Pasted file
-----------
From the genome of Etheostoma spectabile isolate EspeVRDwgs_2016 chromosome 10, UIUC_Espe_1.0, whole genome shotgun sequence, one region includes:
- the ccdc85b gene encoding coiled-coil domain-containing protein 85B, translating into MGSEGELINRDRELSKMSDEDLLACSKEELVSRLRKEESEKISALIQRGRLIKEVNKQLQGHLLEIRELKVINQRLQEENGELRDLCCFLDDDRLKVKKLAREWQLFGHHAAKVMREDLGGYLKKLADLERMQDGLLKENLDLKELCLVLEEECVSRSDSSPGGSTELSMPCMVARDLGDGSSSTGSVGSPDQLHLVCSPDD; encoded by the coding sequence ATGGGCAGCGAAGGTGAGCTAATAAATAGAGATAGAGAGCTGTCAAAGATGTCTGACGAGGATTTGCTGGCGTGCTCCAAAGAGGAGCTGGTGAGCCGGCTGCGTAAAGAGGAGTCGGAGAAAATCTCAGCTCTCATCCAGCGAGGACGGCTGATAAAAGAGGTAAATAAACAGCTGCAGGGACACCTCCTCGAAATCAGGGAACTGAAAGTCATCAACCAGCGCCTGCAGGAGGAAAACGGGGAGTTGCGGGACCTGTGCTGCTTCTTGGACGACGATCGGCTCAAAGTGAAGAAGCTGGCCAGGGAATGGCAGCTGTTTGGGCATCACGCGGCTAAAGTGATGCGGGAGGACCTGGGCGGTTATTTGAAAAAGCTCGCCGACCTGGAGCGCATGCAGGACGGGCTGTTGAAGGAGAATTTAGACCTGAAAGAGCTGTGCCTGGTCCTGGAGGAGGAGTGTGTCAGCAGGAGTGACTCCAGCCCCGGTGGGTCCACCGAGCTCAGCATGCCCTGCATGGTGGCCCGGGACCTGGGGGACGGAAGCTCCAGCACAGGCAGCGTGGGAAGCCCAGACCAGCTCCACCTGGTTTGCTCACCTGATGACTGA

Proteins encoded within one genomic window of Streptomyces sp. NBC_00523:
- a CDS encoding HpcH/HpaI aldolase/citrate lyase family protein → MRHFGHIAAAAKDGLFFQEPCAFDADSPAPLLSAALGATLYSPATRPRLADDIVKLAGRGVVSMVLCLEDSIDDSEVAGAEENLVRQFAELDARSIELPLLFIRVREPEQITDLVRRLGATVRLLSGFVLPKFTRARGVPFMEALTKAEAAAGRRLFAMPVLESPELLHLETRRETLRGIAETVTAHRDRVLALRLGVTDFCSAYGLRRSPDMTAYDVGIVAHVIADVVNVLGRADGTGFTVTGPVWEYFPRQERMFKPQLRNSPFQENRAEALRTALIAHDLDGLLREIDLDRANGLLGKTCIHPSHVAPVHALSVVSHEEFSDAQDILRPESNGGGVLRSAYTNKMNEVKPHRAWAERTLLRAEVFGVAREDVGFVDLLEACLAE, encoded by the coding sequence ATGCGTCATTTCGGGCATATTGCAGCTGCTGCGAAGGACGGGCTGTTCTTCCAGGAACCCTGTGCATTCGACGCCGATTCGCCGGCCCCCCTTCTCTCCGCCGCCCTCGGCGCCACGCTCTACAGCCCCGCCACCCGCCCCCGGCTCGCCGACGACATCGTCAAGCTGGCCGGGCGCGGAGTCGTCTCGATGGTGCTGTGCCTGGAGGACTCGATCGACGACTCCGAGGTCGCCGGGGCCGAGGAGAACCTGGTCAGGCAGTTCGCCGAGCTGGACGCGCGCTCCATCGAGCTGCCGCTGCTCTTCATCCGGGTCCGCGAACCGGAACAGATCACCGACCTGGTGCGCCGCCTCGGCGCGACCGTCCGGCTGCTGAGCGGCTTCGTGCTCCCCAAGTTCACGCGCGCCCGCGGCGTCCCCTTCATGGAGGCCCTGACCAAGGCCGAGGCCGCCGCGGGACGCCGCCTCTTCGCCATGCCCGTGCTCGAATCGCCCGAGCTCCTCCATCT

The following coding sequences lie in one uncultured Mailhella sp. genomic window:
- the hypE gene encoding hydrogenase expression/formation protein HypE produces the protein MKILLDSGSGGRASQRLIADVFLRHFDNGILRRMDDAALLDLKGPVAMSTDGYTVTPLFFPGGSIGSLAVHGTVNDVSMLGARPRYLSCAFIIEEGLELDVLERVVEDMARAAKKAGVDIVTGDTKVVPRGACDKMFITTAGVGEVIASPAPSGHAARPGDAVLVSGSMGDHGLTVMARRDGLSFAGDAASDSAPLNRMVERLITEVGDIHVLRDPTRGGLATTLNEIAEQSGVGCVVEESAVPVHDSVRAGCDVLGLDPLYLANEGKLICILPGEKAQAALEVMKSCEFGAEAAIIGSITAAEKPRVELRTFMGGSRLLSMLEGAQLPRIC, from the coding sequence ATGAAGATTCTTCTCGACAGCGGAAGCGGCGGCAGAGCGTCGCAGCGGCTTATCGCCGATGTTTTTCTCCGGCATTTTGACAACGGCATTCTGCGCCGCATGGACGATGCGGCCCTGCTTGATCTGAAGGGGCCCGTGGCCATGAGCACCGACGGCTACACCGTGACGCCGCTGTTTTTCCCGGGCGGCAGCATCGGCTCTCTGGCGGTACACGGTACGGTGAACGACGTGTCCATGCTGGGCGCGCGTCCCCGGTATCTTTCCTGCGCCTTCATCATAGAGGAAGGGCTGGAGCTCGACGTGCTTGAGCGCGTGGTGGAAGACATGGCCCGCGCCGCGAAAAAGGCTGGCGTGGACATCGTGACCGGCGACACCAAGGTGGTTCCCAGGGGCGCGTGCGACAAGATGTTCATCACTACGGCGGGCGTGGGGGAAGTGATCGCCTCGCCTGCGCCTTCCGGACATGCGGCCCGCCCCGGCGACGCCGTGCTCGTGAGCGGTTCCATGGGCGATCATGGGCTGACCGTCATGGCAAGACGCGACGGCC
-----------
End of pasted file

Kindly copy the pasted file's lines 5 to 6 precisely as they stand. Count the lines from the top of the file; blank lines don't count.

The following coding sequences lie in one uncultured Mailhella sp. genomic window:
- the hypE gene encoding hydrogenase expression/formation protein HypE produces the protein MKILLDSGSGGRASQRLIADVFLRHFDNGILRRMDDAALLDLKGPVAMSTDGYTVTPLFFPGGSIGSLAVHGTVNDVSMLGARPRYLSCAFIIEEGLELDVLERVVEDMARAAKKAGVDIVTGDTKVVPRGACDKMFITTAGVGEVIASPAPSGHAARPGDAVLVSGSMGDHGLTVMARRDGLSFAGDAASDSAPLNRMVERLITEVGDIHVLRDPTRGGLATTLNEIAEQSGVGCVVEESAVPVHDSVRAGCDVLGLDPLYLANEGKLICILPGEKAQAALEVMKSCEFGAEAAIIGSITAAEKPRVELRTFMGGSRLLSMLEGAQLPRIC, from the coding sequence ATGAAGATTCTTCTCGACAGCGGAAGCGGCGGCAGAGCGTCGCAGCGGCTTATCGCCGATGTTTTTCTCCGGCATTTTGACAACGGCATTCTGCGCCGCATGGACGATGCGGCCCTGCTTGATCTGAAGGGGCCCGTGGCCATGAGCACCGACGGCTACACCGTGACGCCGCTGTTTTTCCCGGGCGGCAGCATCGGCTCTCTGGCGGTACACGGTACGGTGAACGACGTGTCCATGCTGGGCGCGCGTCCCCGGTATCTTTCCTGCGCCTTCATCATAGAGGAAGGGCTGGAGCTCGACGTGCTTGAGCGCGTGGTGGAAGACATGGCCCGCGCCGCGAAAAAGGCTGGCGTGGACATCGTGACCGGCGACACCAAGGTGGTTCCCAGGGGCGCGTGCGACAAGATGTTCATCACTACGGCGGGCGTGGGGGAAGTGATCGCCTCGCCTGCGCCTTCCGGACATGCGGCCCGCCCCGGCGACGCCGTGCTCGTGAGCGGTTCCATGGGCGATCATGGGCTGACCGTCATGGCAAGACGCGACGGCC